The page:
Thanks for reading! Check in with us next week for our chukar stir-fry recipe.
Do you have a favorite upland game recipe? We’d love to hear it!
“I just have this compelling feeling I need to go” I told my coworkers as I prepared to leave for a trip I had no intentions on attending; we left that night. The truck was loaded with enough gear and food to last us two weeks for a four day hunting trip; being stranded sounded fine by me, there is nothing more I wanted than to be in the mountains. Our drive started at 8:00pm Wednesday night, and for the first hour we tested out the sound system in my dad’s new truck; we were alive and eager for the adventure ahead.
1:30 am we arrived in Eureka, only long enough to switch drivers; it was my turn. As Tim and my dad slept, I rolled the big dually and trailer down the highway. Between Eureka and Ely there are some alarming canyons with twists and turns, naturally I slowed down; I was uneasy. Both Tim and dad were awake at this point, “what’s wrong dad asked”, “I don’t know, but I feel like something is going to jump out” I said quietly. Almost instantly Tim yells “ELK!” There were elk everywhere, hundreds of cow-calf pairs, and beautiful large bulls. I stopped the truck not 10 feet from a calf; she was the prettiest thing I’ve ever seen, all fluffy with her winter coat. There we were at 2:00 am surround by a herd of elk, what a start to a riffle cow elk hunt.
We arrived to elk camp at 6:30 am Thursday morning and after a quick nap we unloaded the quads, our gear and changed into our camo. Tim instinctively started glassing and immediately spotted three nice bulls; a 4×4, 5×5 and 6×5 feeding up a mountainside. “We haven’t even left camp and there’s elk!” Tim gestured to dad. There were two problems however; dads tag wasn’t for a bull and his area had been reduced to less
than 10% of its original size. Dads unit was on the eastern side of Nevada along the Utah border, unit 113.
When applying for this tag, it was not made clear that the issuing party intended to reduce the hunt area to a few square miles and call it a “depredation hunt”. Regardless of the logic behind the decrease in the unit, we had no choice but to focus all our efforts in the few square miles. This area was low quality elk habitat, and only sustained an elk population because of the high quality forage acquired from the ranches. Adding salt to the wound, the area surrounding the depredation area was beautiful elk habitat, containing aspens groves and tall pines, constantly reminding us of how we drew the short stick.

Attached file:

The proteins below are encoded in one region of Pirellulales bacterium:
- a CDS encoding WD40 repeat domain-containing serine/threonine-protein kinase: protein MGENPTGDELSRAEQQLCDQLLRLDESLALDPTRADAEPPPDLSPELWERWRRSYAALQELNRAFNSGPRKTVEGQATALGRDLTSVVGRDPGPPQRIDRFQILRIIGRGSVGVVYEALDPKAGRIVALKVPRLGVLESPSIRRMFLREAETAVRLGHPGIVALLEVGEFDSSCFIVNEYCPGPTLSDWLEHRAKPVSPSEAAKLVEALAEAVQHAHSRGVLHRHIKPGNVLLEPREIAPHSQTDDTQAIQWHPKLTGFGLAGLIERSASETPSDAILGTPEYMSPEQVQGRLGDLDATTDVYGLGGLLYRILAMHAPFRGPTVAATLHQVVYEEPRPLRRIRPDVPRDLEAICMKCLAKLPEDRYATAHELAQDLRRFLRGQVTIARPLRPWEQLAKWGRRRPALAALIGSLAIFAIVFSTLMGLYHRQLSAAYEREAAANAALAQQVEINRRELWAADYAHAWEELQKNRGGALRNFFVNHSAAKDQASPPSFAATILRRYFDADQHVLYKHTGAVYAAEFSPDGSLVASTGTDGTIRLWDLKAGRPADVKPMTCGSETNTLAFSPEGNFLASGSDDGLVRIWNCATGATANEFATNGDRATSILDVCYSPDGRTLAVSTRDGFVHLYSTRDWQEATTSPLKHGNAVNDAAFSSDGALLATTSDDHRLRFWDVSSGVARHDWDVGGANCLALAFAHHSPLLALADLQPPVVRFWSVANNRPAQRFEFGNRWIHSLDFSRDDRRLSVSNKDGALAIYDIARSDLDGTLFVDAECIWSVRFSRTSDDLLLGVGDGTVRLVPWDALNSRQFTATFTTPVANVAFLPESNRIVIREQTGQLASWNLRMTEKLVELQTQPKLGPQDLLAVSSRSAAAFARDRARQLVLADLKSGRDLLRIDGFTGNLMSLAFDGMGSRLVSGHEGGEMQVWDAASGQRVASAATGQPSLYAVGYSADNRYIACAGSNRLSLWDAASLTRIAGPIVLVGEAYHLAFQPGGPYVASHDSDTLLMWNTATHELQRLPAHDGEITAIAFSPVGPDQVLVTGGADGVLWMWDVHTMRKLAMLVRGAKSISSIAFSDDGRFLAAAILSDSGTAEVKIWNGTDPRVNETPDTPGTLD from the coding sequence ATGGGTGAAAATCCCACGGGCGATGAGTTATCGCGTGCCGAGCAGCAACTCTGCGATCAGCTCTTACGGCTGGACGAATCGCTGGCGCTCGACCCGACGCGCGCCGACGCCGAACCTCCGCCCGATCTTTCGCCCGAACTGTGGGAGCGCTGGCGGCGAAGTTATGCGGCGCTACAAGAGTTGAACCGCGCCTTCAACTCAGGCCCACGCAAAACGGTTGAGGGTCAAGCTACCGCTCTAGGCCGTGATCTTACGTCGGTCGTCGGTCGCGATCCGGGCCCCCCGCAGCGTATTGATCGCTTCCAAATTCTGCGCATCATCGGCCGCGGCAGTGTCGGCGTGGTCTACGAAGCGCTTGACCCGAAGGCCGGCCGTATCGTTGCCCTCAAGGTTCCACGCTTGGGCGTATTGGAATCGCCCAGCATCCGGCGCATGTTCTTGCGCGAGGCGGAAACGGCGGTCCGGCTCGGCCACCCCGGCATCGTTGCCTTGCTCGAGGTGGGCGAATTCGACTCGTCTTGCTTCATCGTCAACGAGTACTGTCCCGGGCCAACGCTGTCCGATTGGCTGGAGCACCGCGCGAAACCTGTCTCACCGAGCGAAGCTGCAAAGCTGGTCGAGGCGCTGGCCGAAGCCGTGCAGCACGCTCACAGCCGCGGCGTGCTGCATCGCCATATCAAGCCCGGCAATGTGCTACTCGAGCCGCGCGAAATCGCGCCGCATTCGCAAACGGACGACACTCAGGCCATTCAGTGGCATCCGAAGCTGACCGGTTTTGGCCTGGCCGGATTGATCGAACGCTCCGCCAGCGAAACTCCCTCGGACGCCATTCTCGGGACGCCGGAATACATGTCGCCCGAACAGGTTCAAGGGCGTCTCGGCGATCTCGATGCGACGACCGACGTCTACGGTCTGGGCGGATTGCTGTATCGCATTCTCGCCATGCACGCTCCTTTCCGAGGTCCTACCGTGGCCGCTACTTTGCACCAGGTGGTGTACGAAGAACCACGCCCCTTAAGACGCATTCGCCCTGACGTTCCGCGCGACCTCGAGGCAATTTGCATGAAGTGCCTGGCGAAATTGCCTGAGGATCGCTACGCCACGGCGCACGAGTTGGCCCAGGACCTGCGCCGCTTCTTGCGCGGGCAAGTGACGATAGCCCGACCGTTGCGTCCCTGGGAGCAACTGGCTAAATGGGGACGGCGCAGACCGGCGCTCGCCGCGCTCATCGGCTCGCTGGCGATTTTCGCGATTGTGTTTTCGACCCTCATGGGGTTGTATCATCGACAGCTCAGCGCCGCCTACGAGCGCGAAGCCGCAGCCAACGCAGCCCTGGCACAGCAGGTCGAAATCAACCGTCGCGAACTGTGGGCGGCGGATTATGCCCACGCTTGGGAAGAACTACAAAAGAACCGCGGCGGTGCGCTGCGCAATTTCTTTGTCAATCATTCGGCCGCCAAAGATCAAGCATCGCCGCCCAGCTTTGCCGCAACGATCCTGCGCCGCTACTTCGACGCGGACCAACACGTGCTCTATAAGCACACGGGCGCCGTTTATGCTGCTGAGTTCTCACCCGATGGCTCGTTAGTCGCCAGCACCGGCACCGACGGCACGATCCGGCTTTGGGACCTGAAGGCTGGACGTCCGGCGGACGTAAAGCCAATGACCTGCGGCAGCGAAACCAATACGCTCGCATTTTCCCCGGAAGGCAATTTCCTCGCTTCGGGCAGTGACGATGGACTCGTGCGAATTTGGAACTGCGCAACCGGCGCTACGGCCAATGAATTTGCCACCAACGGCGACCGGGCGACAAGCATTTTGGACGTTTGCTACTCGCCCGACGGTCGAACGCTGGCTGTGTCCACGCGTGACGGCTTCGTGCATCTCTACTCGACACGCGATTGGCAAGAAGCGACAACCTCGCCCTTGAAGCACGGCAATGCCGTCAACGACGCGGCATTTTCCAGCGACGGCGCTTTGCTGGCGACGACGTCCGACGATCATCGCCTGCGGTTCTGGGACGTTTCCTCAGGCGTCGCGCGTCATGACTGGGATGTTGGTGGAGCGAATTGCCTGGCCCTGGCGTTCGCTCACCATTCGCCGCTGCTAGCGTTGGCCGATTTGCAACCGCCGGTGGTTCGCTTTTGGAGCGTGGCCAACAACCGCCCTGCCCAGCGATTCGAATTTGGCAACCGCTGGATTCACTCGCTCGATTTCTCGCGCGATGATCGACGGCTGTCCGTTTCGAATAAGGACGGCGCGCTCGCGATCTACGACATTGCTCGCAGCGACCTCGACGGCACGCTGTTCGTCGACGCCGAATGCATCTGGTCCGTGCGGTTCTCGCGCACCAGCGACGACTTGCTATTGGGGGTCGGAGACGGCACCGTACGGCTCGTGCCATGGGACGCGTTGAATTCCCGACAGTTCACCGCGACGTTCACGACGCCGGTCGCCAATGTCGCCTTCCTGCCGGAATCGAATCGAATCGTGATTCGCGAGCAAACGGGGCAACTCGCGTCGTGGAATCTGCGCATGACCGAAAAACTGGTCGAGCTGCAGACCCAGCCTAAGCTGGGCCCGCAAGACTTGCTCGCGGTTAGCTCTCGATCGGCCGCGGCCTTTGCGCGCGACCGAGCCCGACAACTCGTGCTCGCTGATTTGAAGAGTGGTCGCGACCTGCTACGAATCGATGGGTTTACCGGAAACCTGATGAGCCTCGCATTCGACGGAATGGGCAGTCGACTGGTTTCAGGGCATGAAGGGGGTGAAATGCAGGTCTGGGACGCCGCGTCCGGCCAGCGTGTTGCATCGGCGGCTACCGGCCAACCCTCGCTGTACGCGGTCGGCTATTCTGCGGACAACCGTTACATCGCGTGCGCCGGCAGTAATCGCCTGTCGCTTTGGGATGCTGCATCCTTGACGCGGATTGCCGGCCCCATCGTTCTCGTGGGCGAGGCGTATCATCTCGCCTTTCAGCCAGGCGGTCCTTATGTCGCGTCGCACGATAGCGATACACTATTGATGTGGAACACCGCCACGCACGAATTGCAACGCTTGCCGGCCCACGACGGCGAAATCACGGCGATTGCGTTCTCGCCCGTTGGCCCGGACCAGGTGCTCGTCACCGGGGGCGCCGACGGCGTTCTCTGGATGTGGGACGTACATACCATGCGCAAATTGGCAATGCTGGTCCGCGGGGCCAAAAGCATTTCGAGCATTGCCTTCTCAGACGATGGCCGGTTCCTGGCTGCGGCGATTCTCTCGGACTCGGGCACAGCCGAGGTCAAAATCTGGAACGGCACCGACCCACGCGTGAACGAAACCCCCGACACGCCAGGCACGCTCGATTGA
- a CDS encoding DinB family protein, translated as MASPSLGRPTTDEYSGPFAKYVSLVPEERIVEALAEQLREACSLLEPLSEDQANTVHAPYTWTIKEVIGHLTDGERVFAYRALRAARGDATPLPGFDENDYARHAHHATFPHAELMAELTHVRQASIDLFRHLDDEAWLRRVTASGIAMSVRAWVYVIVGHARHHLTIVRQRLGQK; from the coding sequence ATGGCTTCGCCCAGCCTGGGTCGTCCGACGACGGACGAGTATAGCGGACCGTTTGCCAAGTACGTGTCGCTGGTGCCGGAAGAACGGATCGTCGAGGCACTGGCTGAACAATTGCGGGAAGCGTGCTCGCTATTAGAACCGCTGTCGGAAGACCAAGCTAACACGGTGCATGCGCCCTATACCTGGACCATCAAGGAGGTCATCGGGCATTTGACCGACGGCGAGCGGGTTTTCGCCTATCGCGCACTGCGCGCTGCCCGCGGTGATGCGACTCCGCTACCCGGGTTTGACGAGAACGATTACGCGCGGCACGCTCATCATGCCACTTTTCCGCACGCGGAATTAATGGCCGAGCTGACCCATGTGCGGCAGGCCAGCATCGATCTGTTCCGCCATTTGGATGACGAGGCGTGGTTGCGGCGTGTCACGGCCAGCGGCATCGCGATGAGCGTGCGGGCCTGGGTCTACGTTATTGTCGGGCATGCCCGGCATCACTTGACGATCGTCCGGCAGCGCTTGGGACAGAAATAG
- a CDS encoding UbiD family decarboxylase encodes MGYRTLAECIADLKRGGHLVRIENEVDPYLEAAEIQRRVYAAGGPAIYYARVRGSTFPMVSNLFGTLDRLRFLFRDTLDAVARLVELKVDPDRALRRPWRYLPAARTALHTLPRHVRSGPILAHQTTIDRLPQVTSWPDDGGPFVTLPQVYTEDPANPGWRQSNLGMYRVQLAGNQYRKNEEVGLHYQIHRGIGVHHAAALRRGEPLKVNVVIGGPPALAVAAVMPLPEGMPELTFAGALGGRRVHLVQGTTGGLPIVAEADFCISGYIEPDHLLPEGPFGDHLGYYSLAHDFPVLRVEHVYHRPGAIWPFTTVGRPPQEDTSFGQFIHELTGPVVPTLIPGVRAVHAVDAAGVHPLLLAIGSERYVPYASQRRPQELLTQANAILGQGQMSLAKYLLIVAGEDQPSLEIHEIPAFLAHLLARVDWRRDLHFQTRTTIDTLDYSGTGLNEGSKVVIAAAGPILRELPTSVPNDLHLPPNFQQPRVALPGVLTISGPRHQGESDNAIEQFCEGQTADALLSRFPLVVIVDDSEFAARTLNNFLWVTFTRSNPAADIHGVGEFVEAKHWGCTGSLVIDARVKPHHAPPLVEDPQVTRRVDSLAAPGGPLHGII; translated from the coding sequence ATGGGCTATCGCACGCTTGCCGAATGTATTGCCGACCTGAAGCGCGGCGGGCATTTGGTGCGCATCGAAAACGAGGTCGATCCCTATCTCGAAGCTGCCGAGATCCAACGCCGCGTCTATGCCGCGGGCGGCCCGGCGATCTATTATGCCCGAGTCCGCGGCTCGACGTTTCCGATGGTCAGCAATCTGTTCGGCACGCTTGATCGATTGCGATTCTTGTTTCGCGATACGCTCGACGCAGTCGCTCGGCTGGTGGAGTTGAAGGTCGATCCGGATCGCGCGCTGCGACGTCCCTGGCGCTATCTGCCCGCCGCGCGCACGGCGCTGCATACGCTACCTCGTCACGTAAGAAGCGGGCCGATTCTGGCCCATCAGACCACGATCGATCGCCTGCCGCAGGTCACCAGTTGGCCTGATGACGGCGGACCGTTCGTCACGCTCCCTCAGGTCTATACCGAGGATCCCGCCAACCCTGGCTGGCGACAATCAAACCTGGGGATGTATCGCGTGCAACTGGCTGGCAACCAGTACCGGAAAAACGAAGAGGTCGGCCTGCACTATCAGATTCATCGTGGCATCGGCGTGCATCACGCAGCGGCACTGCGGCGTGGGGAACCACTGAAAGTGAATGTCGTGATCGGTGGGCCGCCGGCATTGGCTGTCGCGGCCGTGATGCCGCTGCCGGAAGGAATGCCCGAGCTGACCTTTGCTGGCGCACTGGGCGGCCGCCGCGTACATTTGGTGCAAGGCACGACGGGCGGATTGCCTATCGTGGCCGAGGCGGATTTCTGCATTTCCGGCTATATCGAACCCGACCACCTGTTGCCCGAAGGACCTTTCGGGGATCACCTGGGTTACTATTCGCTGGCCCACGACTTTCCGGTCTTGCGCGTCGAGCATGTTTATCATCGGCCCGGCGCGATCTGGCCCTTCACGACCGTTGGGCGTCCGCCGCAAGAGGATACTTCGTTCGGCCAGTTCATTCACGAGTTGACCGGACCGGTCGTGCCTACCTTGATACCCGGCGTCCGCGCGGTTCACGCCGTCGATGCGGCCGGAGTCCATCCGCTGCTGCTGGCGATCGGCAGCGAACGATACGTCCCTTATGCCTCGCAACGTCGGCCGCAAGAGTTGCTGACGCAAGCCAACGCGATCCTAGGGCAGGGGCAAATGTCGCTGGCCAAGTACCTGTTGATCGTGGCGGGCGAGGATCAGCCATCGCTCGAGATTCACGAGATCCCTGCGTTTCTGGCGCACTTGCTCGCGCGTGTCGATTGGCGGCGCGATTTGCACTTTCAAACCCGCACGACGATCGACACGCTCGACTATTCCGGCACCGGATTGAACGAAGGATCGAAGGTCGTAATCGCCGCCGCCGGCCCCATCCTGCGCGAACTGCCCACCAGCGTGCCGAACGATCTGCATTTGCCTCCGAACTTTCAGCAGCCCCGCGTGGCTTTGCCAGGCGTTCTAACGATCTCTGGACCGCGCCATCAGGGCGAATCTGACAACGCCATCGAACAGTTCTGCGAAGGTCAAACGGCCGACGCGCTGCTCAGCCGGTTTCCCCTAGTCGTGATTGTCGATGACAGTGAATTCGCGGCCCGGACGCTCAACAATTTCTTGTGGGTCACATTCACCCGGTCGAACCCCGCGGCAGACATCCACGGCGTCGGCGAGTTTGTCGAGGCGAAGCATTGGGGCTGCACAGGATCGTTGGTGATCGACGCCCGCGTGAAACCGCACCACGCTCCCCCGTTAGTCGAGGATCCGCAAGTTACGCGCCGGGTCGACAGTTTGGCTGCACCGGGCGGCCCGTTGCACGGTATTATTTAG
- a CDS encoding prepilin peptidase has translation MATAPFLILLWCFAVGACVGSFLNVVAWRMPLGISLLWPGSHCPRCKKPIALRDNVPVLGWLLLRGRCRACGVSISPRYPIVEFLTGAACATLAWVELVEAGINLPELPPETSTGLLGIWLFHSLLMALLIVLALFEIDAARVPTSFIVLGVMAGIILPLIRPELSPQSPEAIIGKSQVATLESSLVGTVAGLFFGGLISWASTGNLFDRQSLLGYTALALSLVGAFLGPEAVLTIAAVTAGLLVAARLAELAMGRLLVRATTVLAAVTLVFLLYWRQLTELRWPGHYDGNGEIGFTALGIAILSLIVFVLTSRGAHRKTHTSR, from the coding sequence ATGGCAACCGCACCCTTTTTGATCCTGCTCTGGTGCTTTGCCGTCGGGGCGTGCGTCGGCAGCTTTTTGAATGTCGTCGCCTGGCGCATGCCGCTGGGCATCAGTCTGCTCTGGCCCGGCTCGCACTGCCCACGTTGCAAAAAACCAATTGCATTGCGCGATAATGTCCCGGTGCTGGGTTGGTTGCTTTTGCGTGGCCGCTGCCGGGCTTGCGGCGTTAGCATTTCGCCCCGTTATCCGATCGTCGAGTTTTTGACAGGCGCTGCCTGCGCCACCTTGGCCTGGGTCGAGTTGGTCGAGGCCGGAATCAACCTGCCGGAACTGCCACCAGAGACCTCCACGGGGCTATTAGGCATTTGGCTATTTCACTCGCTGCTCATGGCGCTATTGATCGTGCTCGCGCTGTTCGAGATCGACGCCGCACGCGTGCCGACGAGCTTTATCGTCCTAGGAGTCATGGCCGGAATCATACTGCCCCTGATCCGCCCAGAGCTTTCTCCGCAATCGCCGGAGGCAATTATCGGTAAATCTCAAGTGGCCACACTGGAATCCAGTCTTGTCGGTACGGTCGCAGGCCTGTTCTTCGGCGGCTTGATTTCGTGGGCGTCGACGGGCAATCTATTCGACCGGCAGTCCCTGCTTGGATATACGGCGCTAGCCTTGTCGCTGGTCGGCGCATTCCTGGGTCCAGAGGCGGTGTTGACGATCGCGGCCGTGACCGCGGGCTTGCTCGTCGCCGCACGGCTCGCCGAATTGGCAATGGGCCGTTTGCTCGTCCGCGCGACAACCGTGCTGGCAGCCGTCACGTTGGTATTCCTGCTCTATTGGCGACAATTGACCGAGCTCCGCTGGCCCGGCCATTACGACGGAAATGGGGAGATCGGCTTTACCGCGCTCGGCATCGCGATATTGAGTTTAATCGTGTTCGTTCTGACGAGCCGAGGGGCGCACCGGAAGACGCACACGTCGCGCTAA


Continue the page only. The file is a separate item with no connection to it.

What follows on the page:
The “new” unit was south west of ranches; it was thick with pinion and juniper pines. Tall bluffs of weathered granite protruded from the dry ground giving the area a half moon shape. To the north east ranches were scattered throughout a valley, producing lush alfalfa fields.
Needless to say we went out that morning with open minds; although my dad had spent 12 days in the area already this season without a sign, we remained optimistic. It was later in the season, and the rut was in its early weeks we kept telling each other, “maybe the cows are split up and moved off the mountain” I tried to emphasize. We quaded around until about noon when we decided time to sneak a nap in before the evening hunt. On our way back to camp, we came across a Utah hunter, camping in Nevada. This fellow hunter told us of a herd who crossed the road at night to feed on the ranch pastures and who went back across into the mountains in the early morning.
Luckily for us, those mountains were in dad’s new area. We had a plan now, sit up on a hill and wait for dusk.